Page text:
A while back, I set my default file manager to Nemo. I like it a lot, but it constantly crashes. I remember editing a text file to set it as default, but I forgot which file it was. How do I switch back to the Nautilus file manager?


5 Answers 5


This did it for me, after I google for a while:

xdg-mime default nautilus.desktop inode/directory application/x-gnome-saved-search

I also typed:

gsettings set org.gnome.desktop.background show-desktop-icons true
  • After that my Linux Mint failed to log in with X-session error g_key_file_free: assertion 'key_file != NULL' failed. To recover use Ctrl-Alt-F1 & sudo apt-get cinnamon and sudo reboot
    – Zon
    Jul 18, 2018 at 4:26
  • The xdg-mime command worked for me in Ubuntu 16.04. I replaced nautilus.desktop with pcmanfm.desktop since I wanted to use that as my default file manager. You can find the name of the file manager you want to use by using the following command ls /usr/share/applications and finding its corresponding .desktop file.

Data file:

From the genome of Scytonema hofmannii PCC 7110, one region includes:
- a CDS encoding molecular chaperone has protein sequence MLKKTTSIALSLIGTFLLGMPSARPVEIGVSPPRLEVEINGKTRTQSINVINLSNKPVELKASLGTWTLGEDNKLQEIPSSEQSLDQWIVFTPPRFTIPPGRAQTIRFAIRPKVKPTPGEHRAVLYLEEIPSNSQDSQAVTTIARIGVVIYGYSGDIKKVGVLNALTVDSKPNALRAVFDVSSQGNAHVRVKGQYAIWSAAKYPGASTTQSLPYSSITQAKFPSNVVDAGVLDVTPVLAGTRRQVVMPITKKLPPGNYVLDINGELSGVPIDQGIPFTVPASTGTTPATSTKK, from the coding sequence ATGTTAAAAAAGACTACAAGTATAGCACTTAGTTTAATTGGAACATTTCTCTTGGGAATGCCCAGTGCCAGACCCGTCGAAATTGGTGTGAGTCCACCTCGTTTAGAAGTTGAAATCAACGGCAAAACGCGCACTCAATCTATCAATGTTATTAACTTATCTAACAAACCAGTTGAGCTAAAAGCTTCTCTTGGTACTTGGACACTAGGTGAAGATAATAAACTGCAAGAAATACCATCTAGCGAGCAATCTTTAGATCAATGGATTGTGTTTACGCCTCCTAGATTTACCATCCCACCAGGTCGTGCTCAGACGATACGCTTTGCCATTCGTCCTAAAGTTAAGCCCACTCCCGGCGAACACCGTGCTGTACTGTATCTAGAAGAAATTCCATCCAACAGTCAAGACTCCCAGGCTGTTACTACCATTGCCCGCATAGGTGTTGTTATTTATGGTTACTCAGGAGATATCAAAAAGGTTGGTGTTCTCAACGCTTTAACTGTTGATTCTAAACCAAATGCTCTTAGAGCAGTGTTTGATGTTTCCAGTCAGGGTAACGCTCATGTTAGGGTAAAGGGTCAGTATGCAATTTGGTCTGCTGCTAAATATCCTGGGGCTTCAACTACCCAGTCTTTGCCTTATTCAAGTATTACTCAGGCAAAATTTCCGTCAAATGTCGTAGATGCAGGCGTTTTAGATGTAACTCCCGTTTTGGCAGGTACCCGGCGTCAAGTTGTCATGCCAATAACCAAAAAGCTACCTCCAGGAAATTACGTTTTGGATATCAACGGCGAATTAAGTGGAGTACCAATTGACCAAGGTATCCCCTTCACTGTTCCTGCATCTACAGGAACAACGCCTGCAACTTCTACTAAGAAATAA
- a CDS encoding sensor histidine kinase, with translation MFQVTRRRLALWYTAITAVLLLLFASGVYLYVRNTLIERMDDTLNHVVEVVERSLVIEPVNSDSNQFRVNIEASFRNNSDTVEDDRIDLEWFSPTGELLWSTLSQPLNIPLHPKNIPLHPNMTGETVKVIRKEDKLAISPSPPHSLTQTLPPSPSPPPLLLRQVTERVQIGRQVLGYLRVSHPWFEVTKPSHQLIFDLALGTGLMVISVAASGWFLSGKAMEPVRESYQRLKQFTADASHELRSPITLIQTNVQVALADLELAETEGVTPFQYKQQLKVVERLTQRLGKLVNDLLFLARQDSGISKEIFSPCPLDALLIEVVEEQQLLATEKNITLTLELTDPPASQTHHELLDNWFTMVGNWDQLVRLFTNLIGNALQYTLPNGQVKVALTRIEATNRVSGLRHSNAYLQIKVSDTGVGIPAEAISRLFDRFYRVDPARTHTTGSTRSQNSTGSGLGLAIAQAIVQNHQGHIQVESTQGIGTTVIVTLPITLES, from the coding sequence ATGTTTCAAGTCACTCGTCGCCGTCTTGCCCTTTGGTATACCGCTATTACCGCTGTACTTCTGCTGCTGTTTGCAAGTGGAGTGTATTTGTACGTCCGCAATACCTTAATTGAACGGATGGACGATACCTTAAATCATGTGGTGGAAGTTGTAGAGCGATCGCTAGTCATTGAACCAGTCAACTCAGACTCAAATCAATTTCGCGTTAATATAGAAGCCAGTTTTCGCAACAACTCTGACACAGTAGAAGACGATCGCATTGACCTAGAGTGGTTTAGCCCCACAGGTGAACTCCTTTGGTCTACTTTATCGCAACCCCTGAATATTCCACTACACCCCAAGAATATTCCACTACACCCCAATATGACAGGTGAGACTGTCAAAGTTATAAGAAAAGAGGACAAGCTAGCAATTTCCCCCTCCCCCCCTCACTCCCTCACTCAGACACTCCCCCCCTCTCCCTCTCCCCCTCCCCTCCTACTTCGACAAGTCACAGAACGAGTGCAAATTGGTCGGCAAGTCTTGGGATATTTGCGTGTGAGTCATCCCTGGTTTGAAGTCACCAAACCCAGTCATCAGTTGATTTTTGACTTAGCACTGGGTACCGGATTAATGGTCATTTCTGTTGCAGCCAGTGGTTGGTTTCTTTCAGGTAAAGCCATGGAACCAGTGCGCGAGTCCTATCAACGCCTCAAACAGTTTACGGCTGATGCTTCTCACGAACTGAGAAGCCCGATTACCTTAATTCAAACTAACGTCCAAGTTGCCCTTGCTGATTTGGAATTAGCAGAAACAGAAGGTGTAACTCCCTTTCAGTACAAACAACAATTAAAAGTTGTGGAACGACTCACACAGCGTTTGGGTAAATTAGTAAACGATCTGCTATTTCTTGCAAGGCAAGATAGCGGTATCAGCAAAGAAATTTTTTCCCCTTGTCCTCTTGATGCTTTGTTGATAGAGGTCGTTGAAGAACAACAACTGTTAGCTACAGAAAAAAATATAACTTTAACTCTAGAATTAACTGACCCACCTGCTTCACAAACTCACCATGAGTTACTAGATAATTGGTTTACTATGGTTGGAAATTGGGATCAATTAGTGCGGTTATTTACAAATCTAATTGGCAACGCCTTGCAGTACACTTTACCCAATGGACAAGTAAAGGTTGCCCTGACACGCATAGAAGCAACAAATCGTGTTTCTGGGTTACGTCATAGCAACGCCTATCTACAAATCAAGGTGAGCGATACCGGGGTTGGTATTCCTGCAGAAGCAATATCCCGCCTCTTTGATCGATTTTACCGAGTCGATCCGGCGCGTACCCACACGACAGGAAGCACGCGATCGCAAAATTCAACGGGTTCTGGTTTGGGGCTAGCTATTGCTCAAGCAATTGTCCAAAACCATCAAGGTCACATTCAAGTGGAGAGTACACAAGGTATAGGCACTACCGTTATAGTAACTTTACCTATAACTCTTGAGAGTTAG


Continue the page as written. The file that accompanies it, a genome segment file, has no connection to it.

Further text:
– OwN
    Jun 19, 2019 at 3:08
  • 5/5/20, it works on Ubuntu 19.10 May 5, 2020 at 7:36

I spent AGES trying to find a method that would work. Eventually I found this advice, which is incredibly easy, and worked for me:

Install exo-utils (this package contains the Xfce settings plugin and the utility files for libexo-2-0). Open a terminal and type:

sudo apt install exo-utils

Then run:


then switch to Utilities tab and select File Manager you prefer.

exo-preferred-applications was dropped entirely in version 4.15.3-1. Install xfce4-settings with sudo apt install xfce4-settings and use this instead:

  • It'll only work in Xubuntu or systems that have exo-utils installed
    – Anwar
    Apr 7, 2017 at 12:26
  • 1
    Is there any reason not to install exo-utils? (I use Ubuntu 16.04 and this method of changing the File Manager back to Nautilus, from Nemo, was the only method that worked, out of several I tried.)
    – user282186
    Apr 8, 2017 at 12:42
  • Worked well for krusader after I installed it
    – loxaxs
    May 15, 2017 at 9:37
  • 1
    This is the only way I could make xdg-open open directories with nautilus in Debian, thanks.
    – jojman
    May 24, 2017 at 5:40
  • 1